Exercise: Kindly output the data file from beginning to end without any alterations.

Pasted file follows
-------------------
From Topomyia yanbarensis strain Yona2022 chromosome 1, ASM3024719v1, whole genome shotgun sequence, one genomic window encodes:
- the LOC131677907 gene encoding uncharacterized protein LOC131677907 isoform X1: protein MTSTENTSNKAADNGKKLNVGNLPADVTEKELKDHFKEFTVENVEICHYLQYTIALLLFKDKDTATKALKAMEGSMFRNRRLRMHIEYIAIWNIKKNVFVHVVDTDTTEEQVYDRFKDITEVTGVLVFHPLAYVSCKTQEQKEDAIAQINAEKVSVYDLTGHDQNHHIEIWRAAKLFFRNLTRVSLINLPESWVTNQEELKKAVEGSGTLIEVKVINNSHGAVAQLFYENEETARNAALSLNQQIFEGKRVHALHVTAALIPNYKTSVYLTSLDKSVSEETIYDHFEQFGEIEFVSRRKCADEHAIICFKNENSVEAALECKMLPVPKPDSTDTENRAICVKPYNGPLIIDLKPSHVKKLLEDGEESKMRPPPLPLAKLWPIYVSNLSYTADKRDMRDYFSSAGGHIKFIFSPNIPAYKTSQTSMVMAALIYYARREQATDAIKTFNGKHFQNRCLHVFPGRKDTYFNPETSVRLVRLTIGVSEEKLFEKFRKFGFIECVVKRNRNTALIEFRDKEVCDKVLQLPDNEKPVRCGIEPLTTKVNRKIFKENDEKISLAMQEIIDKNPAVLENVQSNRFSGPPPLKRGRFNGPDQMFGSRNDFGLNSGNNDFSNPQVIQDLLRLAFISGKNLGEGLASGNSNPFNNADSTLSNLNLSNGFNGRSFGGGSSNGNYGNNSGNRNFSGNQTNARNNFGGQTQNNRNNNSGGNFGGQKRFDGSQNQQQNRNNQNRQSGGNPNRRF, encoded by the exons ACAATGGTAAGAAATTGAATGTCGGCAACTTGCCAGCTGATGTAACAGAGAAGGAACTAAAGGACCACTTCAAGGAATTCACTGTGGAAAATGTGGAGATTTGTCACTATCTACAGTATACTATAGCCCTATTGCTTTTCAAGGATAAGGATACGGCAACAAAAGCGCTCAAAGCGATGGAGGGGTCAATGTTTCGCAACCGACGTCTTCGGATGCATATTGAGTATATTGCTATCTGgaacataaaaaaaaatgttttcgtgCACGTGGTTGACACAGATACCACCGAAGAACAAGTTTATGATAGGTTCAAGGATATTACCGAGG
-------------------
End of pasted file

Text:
From Topomyia yanbarensis strain Yona2022 chromosome 1, ASM3024719v1, whole genome shotgun sequence, one genomic window encodes:
- the LOC131677907 gene encoding uncharacterized protein LOC131677907 isoform X1: protein MTSTENTSNKAADNGKKLNVGNLPADVTEKELKDHFKEFTVENVEICHYLQYTIALLLFKDKDTATKALKAMEGSMFRNRRLRMHIEYIAIWNIKKNVFVHVVDTDTTEEQVYDRFKDITEVTGVLVFHPLAYVSCKTQEQKEDAIAQINAEKVSVYDLTGHDQNHHIEIWRAAKLFFRNLTRVSLINLPESWVTNQEELKKAVEGSGTLIEVKVINNSHGAVAQLFYENEETARNAALSLNQQIFEGKRVHALHVTAALIPNYKTSVYLTSLDKSVSEETIYDHFEQFGEIEFVSRRKCADEHAIICFKNENSVEAALECKMLPVPKPDSTDTENRAICVKPYNGPLIIDLKPSHVKKLLEDGEESKMRPPPLPLAKLWPIYVSNLSYTADKRDMRDYFSSAGGHIKFIFSPNIPAYKTSQTSMVMAALIYYARREQATDAIKTFNGKHFQNRCLHVFPGRKDTYFNPETSVRLVRLTIGVSEEKLFEKFRKFGFIECVVKRNRNTALIEFRDKEVCDKVLQLPDNEKPVRCGIEPLTTKVNRKIFKENDEKISLAMQEIIDKNPAVLENVQSNRFSGPPPLKRGRFNGPDQMFGSRNDFGLNSGNNDFSNPQVIQDLLRLAFISGKNLGEGLASGNSNPFNNADSTLSNLNLSNGFNGRSFGGGSSNGNYGNNSGNRNFSGNQTNARNNFGGQTQNNRNNNSGGNFGGQKRFDGSQNQQQNRNNQNRQSGGNPNRRF, encoded by the exons ACAATGGTAAGAAATTGAATGTCGGCAACTTGCCAGCTGATGTAACAGAGAAGGAACTAAAGGACCACTTCAAGGAATTCACTGTGGAAAATGTGGAGATTTGTCACTATCTACAGTATACTATAGCCCTATTGCTTTTCAAGGATAAGGATACGGCAACAAAAGCGCTCAAAGCGATGGAGGGGTCAATGTTTCGCAACCGACGTCTTCGGATGCATATTGAGTATATTGCTATCTGgaacataaaaaaaaatgttttcgtgCACGTGGTTGACACAGATACCACCGAAGAACAAGTTTATGATAGGTTCAAGGATATTACCGAGG